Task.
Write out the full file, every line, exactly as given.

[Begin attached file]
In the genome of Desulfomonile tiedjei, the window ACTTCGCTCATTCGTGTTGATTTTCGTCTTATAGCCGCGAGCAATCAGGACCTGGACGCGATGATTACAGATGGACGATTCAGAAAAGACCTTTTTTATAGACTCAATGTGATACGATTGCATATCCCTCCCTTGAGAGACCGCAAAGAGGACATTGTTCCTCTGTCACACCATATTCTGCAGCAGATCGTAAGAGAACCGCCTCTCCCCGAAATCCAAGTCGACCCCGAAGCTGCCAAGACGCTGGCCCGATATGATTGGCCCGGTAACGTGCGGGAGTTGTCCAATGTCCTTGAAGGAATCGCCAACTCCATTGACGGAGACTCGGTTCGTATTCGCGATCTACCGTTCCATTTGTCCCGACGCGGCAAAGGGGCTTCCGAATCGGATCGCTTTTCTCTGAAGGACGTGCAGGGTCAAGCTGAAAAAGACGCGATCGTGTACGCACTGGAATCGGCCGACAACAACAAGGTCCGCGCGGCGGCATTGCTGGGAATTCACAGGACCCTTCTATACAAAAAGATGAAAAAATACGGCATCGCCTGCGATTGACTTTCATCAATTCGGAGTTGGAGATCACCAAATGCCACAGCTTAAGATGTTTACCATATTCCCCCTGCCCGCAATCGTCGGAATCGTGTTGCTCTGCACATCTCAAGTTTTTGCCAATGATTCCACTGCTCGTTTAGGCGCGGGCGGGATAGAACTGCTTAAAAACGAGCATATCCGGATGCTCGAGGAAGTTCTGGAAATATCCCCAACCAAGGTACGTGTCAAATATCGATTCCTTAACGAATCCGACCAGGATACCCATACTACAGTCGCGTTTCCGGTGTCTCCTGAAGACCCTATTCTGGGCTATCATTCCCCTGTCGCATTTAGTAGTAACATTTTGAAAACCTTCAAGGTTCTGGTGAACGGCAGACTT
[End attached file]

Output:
In the genome of Desulfomonile tiedjei, the window ACTTCGCTCATTCGTGTTGATTTTCGTCTTATAGCCGCGAGCAATCAGGACCTGGACGCGATGATTACAGATGGACGATTCAGAAAAGACCTTTTTTATAGACTCAATGTGATACGATTGCATATCCCTCCCTTGAGAGACCGCAAAGAGGACATTGTTCCTCTGTCACACCATATTCTGCAGCAGATCGTAAGAGAACCGCCTCTCCCCGAAATCCAAGTCGACCCCGAAGCTGCCAAGACGCTGGCCCGATATGATTGGCCCGGTAACGTGCGGGAGTTGTCCAATGTCCTTGAAGGAATCGCCAACTCCATTGACGGAGACTCGGTTCGTATTCGCGATCTACCGTTCCATTTGTCCCGACGCGGCAAAGGGGCTTCCGAATCGGATCGCTTTTCTCTGAAGGACGTGCAGGGTCAAGCTGAAAAAGACGCGATCGTGTACGCACTGGAATCGGCCGACAACAACAAGGTCCGCGCGGCGGCATTGCTGGGAATTCACAGGACCCTTCTATACAAAAAGATGAAAAAATACGGCATCGCCTGCGATTGACTTTCATCAATTCGGAGTTGGAGATCACCAAATGCCACAGCTTAAGATGTTTACCATATTCCCCCTGCCCGCAATCGTCGGAATCGTGTTGCTCTGCACATCTCAAGTTTTTGCCAATGATTCCACTGCTCGTTTAGGCGCGGGCGGGATAGAACTGCTTAAAAACGAGCATATCCGGATGCTCGAGGAAGTTCTGGAAATATCCCCAACCAAGGTACGTGTCAAATATCGATTCCTTAACGAATCCGACCAGGATACCCATACTACAGTCGCGTTTCCGGTGTCTCCTGAAGACCCTATTCTGGGCTATCATTCCCCTGTCGCATTTAGTAGTAACATTTTGAAAACCTTCAAGGTTCTGGTGAACGGCAGACTT